The day after the fire, Hitler persuaded President Hindenburg to issue a decree entitled, “For the Protection of the People and the State.” Justified as a “defensive measure against Communist acts of violence endangering the state,” the decree suspended the constitutional guarantees pertaining to civil liberties:
Restrictions on personal liberty, on the right of free expression of opinion, including freedom of the press; on the rights of assembly and association; and violations of the privacy of postal, telegraphic and telephonic communications; and warrants for house searches, orders for confiscations as well as restrictions on property, are also permissible beyond the legal limits otherwise prescribed.
Two weeks after the Reichstag fire, Hitler requested the Reichstag to temporarily delegate its powers to him so that he could adequately deal with the crisis. Denouncing opponents to his request, Hitler shouted, “Germany will be free, but not through you!” When the vote was taken, the result was 441 for and 84 against, giving Hitler the two-thirds majority he needed to suspend the German constitution. On March 23, 1933, what has gone down in German history as the “Enabling Act” made Hitler dictator of Germany, freed of all legislative and constitutional constraints.
The judiciary under Hitler
One of the most dramatic consequences was in the judicial arena. Shirer points out,
Under the Weimar Constitution judges were independent, subject only to the law, protected from arbitrary removal and bound at least in theory by Article 109 to safeguard equality before the law.
In fact, in the Reichstag terrorist case, while the court convicted van der Lubbe of the crime (who was executed), three other defendants, all communists, were acquitted, which infuriated Hitler and Goering. Within a month, the Nazis had transferred jurisdiction over treason cases from the Supreme Court to a new People’s Court, which, as Shirer points out,
soon became the most dreaded tribunal in the land. It consisted of two professional judges and five others chosen from among party officials, the S.S. and the armed forces, thus giving the latter a majority vote. There was no appeal from its decisions or sentences and usually its sessions were held in camera. Occasionally, however, for propaganda purposes when relatively light sentences were to be given, the foreign correspondents were invited to attend.
One of the Reichstag terrorist defendants, who had angered Goering during the trial with a severe cross-examination of Goering, did not benefit from his acquittal. Shirer explains:
The German communist leader was immediately taken into “protective custody,” where he remained until his death during the second war.
In addition to the People’s Court, which handled treason cases, the Nazis also set up the Special Court, which handled cases of political crimes or “insidious attacks against the government.” These courts
consisted of three judges, who invariably had to be trusted party members, without a jury. A Nazi prosecutor had the choice of bringing action in such cases before either an ordinary court or the Special Court, and invariably he chose the latter, for obvious reasons. Defense lawyers before this court, as before the Volksgerichtshof, had to be approved by Nazi officials. Sometimes even if they were approved they fared badly. Thus the lawyers who attempted to represent the widow of Dr. Klausener, the Catholic Action leader murdered in the Blood Purge, in her suit for damages against the State were whisked off to Sachsenhausen concentration camp, where they were kept until they formally withdrew the action.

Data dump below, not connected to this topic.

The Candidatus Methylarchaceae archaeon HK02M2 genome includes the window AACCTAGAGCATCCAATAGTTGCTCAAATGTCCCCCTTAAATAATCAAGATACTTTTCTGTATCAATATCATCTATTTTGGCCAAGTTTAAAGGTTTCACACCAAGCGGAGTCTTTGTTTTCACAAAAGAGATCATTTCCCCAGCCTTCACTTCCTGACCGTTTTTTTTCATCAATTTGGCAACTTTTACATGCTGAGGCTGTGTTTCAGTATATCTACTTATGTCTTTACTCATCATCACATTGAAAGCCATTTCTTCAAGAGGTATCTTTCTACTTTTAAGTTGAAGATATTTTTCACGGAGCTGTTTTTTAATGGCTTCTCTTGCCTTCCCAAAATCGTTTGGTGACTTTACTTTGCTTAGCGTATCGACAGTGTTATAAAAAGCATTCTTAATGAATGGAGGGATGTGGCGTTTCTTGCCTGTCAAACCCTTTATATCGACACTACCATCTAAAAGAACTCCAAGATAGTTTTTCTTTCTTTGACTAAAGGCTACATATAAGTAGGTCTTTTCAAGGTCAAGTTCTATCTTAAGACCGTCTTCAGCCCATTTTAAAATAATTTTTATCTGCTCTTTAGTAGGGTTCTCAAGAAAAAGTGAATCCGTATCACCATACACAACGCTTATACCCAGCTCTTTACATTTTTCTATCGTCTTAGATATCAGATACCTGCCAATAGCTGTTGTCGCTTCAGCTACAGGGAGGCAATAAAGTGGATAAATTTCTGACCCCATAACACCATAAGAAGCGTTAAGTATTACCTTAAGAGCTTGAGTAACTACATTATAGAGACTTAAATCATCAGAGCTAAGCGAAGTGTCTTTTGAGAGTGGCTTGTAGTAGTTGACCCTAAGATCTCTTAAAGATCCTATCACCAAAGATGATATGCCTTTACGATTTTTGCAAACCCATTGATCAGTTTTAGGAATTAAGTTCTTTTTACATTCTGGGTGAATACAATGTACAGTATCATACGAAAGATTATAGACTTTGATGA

Even lenient treatment by the Special Court was no guarantee for the defendant, however, as Pastor Martin Niemoeller discovered when he was acquitted of major political charges and sentenced to time served for minor charges. Leaving the courtroom, Niemoeller was taken into custody by the Gestapo and taken to a concentration camp.
The Nazis also implemented a legal concept called Schutzhaft or “protective custody” which enabled them to arrest and incarcerate people without charging them with a crime. As Shirer put it,
Protective custody did not protect a man from possible harm, as it did in more civilized countries. It punished him by putting him behind barbed wire.
On August 2, 1934, Hindenburg died, and the title of president was abolished. Hitler’s title became Fuehrer and Reich Chancellor. Not surprisingly, he used the initial four-year “temporary” grant of emergency powers that had been given to him by the Enabling Act to consolidate his omnipotent control over the entire country.
Accepting the new order
Oddly enough, even though his dictatorship very quickly became complete, Hitler returned to the Reichstag every four years to renew the “temporary” delegation of emergency powers that it had given him to deal with the Reichstag-arson crisis. Needless to say, the Reichstag rubber-stamped each of his requests.
For their part, the German people quickly accepted the new order of things. Keep in mind that the average non-Jewish German was pretty much unaffected by the new laws and decrees. As long as a German citizen kept his head down, worked hard, took care of his family, sent his children to the public schools and the Hitler Youth organization, and, most important, didn’t involve himself in political dissent against the government, a visit by the Gestapo was very unlikely.
Keep in mind also that, while the Nazis established concentration camps in the 1930s, the number of inmates ranged in the thousands. It wouldn’t be until the 1940s that the death camps and the gas chambers that killed millions would be implemented. Describing how the average German adapted to the new order, Shirer writes,
The overwhelming majority of Germans did not seem to mind that their personal freedom had been taken away, that so much of culture had been destroyed and replaced with a mindless barbarism, or that their life and work had become regimented to a degree never before experienced even by a people accustomed for generations to a great deal of regimentation…. The Nazi terror in the early years affected the lives of relatively few Germans and a newly arrived observer was somewhat surprised to see that the people of this country did not seem to feel that they were being cowed…. On the contrary, they supported it with genuine enthusiasm. Somehow it imbued them with a new hope and a new confidence and an astonishing faith in the future of their country.